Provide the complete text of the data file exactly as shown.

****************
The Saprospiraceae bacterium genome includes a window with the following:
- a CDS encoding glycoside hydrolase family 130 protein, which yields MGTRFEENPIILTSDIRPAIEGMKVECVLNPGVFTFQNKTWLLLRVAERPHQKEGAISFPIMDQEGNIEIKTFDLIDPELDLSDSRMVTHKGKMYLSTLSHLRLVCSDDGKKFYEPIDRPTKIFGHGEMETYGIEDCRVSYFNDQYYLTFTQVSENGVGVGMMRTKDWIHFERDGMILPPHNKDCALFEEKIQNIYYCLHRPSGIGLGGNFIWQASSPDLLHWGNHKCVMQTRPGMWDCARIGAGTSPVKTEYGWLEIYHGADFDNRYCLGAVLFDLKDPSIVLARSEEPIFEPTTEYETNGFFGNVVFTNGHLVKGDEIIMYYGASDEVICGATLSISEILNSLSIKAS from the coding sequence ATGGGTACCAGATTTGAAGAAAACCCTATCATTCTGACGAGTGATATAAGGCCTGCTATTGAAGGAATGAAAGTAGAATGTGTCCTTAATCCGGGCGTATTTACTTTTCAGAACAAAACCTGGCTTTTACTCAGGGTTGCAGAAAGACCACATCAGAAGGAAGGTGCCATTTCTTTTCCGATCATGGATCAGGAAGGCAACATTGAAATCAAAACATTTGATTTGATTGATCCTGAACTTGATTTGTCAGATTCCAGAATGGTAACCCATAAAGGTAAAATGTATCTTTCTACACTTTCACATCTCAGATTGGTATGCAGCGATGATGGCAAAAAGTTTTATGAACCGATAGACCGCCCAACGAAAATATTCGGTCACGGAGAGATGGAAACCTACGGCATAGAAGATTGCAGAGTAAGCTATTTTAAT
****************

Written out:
The Saprospiraceae bacterium genome includes a window with the following:
- a CDS encoding glycoside hydrolase family 130 protein, which yields MGTRFEENPIILTSDIRPAIEGMKVECVLNPGVFTFQNKTWLLLRVAERPHQKEGAISFPIMDQEGNIEIKTFDLIDPELDLSDSRMVTHKGKMYLSTLSHLRLVCSDDGKKFYEPIDRPTKIFGHGEMETYGIEDCRVSYFNDQYYLTFTQVSENGVGVGMMRTKDWIHFERDGMILPPHNKDCALFEEKIQNIYYCLHRPSGIGLGGNFIWQASSPDLLHWGNHKCVMQTRPGMWDCARIGAGTSPVKTEYGWLEIYHGADFDNRYCLGAVLFDLKDPSIVLARSEEPIFEPTTEYETNGFFGNVVFTNGHLVKGDEIIMYYGASDEVICGATLSISEILNSLSIKAS from the coding sequence ATGGGTACCAGATTTGAAGAAAACCCTATCATTCTGACGAGTGATATAAGGCCTGCTATTGAAGGAATGAAAGTAGAATGTGTCCTTAATCCGGGCGTATTTACTTTTCAGAACAAAACCTGGCTTTTACTCAGGGTTGCAGAAAGACCACATCAGAAGGAAGGTGCCATTTCTTTTCCGATCATGGATCAGGAAGGCAACATTGAAATCAAAACATTTGATTTGATTGATCCTGAACTTGATTTGTCAGATTCCAGAATGGTAACCCATAAAGGTAAAATGTATCTTTCTACACTTTCACATCTCAGATTGGTATGCAGCGATGATGGCAAAAAGTTTTATGAACCGATAGACCGCCCAACGAAAATATTCGGTCACGGAGAGATGGAAACCTACGGCATAGAAGATTGCAGAGTAAGCTATTTTAAT